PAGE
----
• Owners had a variety of businesses (nursery, land, concrete) before getting into the wine business as well (likely a hobby that hopefully also provides some profits.) Bremer doesn’t do any advertising – but then again I don’t think any of the small family-owned quality wineries in Napa do either!
  • Winery built in 1891
  • Our service was friendly but a bit harried as there were 2-3 other parties there and they appeared to be a bit short on staff. Not that we really minded – and it was nice to have a bit of a break from my notetaking!
  • Sooner grapes are picked, the more you can age. Waiting too long to pick results in undesirable green pepper aromas and flavors.
  • Learned that Hess lost art and 3 million of wine
  • Bremer had at least 3 winery dogs – this is a record. Most, potentially all, could be rescue dogs. We spent quite a bit of time with Curby, a black lab. These are hard-working dogs who get to mix and mingle with guests or go on tractor rides in the vineyards J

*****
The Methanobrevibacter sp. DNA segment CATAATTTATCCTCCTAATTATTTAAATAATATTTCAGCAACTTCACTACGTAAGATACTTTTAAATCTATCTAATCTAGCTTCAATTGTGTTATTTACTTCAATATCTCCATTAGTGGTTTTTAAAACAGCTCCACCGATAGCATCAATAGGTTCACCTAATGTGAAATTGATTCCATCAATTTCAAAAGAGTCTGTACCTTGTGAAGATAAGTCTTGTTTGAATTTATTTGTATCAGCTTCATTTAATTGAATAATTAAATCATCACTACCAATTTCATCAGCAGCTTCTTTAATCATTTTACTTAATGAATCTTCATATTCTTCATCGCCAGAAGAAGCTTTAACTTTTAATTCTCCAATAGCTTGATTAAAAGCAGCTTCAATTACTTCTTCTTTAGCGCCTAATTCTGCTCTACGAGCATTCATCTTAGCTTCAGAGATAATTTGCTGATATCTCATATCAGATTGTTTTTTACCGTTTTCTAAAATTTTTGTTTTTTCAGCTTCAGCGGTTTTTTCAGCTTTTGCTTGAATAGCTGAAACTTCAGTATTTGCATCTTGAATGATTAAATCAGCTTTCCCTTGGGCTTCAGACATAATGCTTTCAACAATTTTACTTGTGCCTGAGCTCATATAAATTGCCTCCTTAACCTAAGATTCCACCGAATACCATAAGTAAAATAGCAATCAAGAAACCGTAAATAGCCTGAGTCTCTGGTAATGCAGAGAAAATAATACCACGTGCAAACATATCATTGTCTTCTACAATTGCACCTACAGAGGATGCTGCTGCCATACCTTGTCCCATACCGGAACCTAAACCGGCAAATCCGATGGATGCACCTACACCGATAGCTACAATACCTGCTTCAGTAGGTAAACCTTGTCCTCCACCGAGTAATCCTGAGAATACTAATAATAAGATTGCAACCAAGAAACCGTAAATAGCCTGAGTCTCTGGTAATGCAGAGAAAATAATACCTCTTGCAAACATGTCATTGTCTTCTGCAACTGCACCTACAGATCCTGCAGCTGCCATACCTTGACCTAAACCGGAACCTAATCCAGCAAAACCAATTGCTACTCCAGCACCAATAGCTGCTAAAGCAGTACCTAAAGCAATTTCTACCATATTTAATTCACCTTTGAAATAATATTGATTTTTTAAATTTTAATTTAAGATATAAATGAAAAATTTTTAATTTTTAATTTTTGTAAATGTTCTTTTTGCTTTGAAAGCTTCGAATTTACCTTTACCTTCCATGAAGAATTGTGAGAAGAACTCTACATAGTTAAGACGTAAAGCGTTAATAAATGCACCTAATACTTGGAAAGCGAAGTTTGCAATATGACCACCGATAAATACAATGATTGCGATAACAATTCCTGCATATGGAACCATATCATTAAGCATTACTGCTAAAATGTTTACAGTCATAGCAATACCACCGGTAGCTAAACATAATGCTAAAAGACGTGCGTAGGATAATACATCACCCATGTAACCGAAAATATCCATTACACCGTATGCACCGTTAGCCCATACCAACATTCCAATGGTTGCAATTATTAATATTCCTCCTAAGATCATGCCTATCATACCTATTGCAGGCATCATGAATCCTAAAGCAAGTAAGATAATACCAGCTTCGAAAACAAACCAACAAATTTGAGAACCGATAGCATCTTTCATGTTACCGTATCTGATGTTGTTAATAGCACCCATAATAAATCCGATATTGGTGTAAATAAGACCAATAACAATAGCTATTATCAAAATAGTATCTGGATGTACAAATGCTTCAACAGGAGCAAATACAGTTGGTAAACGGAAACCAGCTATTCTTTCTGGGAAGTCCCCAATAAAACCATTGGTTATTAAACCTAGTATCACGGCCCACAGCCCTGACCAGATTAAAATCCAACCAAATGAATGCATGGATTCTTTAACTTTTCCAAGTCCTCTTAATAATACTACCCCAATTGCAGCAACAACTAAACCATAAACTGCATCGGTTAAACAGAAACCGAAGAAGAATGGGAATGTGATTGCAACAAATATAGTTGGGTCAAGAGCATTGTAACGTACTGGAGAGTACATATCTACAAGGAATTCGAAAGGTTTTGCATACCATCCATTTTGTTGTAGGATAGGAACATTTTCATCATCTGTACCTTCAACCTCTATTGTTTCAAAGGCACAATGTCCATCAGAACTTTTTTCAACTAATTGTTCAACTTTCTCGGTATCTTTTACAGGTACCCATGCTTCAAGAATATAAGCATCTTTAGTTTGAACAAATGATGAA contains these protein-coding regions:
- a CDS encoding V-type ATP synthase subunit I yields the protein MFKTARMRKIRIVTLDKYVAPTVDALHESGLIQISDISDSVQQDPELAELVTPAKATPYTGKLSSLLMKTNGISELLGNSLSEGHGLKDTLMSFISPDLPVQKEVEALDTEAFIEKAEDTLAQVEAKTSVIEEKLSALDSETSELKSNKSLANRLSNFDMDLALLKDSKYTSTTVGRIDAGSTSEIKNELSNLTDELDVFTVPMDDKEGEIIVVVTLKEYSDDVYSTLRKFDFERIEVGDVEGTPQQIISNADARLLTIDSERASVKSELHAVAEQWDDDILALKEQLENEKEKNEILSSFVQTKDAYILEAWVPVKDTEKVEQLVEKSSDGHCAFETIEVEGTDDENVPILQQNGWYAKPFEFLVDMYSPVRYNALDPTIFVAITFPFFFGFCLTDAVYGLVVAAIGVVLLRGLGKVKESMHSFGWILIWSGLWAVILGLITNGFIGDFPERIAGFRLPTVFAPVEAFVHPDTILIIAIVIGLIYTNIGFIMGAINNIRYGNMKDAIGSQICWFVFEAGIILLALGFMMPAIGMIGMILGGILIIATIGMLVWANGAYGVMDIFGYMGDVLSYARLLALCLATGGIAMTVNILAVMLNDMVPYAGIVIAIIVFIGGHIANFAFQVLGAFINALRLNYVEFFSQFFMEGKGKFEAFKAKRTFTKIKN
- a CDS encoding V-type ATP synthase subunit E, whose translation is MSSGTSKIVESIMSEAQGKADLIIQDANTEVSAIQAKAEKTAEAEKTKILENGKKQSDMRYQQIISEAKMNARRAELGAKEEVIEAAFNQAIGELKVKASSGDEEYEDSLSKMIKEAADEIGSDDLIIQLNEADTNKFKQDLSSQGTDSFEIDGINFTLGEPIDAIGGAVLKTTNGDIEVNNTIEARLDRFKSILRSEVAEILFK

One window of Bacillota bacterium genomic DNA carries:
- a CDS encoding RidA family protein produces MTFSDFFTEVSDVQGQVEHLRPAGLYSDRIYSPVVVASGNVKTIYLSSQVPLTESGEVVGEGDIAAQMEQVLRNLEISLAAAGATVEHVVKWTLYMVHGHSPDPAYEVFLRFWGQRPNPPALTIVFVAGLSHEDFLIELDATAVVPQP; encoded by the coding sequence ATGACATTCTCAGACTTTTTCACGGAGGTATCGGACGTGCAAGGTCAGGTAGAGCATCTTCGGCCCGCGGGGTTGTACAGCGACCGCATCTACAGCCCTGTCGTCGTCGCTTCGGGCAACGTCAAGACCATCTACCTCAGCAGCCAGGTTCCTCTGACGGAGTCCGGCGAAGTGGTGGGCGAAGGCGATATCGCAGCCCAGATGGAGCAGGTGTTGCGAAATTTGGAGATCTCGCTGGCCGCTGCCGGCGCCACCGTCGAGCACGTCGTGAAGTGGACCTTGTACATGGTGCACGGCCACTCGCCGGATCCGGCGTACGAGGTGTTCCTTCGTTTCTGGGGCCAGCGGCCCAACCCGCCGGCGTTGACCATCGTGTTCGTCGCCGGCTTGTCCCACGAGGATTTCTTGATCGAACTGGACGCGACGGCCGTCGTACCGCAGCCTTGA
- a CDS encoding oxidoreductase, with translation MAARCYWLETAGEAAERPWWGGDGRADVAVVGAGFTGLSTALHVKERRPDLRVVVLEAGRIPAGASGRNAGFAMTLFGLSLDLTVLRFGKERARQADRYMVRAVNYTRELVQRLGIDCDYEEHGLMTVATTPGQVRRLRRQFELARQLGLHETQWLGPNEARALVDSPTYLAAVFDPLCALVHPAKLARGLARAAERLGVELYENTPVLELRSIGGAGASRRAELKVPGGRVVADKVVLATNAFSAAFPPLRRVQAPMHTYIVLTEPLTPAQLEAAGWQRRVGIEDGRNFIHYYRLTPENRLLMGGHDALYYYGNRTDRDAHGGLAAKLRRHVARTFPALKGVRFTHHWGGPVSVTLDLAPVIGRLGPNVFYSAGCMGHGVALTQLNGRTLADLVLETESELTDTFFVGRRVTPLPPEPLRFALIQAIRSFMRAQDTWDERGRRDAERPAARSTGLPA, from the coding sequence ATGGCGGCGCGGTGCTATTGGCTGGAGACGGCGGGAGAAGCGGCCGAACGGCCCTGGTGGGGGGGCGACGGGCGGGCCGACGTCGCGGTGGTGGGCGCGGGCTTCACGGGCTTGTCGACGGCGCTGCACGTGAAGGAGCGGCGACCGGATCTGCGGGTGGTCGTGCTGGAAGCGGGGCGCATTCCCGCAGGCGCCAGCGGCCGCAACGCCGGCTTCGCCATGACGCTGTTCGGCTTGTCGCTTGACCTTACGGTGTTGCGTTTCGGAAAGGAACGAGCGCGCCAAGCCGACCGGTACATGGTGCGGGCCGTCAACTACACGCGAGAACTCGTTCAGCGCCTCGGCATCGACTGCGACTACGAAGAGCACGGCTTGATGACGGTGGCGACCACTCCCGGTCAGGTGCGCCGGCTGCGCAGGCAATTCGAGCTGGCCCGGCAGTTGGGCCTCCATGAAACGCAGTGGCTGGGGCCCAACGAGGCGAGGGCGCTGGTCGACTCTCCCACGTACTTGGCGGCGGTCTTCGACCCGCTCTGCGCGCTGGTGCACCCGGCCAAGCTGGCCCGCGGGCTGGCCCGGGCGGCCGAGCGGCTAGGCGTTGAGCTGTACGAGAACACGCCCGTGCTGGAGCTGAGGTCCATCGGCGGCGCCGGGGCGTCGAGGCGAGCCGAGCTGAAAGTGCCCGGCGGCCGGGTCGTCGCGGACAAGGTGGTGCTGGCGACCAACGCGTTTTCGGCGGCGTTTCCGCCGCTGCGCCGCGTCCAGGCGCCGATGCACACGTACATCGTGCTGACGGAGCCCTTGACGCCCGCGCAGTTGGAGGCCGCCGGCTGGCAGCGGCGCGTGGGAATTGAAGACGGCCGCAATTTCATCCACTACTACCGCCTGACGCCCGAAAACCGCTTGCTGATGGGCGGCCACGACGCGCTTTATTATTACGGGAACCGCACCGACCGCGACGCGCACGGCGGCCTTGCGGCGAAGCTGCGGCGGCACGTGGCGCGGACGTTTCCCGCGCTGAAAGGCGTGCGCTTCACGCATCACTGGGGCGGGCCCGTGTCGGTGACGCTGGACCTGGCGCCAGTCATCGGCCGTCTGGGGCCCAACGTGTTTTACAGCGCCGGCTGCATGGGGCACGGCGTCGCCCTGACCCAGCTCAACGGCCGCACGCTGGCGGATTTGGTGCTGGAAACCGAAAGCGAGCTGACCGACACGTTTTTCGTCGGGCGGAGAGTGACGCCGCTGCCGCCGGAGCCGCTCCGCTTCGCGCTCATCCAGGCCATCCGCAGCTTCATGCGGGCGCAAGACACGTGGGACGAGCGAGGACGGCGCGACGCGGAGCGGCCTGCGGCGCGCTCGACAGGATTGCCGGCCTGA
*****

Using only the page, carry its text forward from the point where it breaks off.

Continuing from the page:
• Aging is very unique – 36 months in oak followed by 30-36 months in the bottle. They exercise “patience without compromise”.  They also use a spectograph to analyze wine quality.
  • Recommended: Outpost, Arkenstone, Haber (Howell Mountain, Diamond Mtn red is very nice)

Tasting:

  • 2010 Chardonnay 3* – aged in French oak, then 2 yrs in the bottle, I thought it tasted very similar to Cakebread’s Chardonnay (which I love!) but our host didn’t seem to like it when I mentioned it to him! Buttery, med body, can age for 4-5 years. Rob Report ranks their Chardonnay as the best US white wine
  • 2008 Napa Cabernet Sauvignon 2.5* – light-medium body, blend of mountain and valley grapes, 98% cabernet with merlot and petit verdot, very smooth, soft tannins and acid,
  • 2008 Napa Claret 3* – very approachable, smooth soft tannins, ~15% cabernet franc, rest petit verdot, merlot, and cabernet, soft tannins
  • 2009 Howell Mountain Merlot 2.5* – brick red, approachable, Howell Mountain gets sun morning-evening which elongates the growing day
  • 2009 Howell Mountain Cabernet Sauvignon 3* – 100% cab, soft/med tannins, ruby color, full body, very subtle, 40 acre plot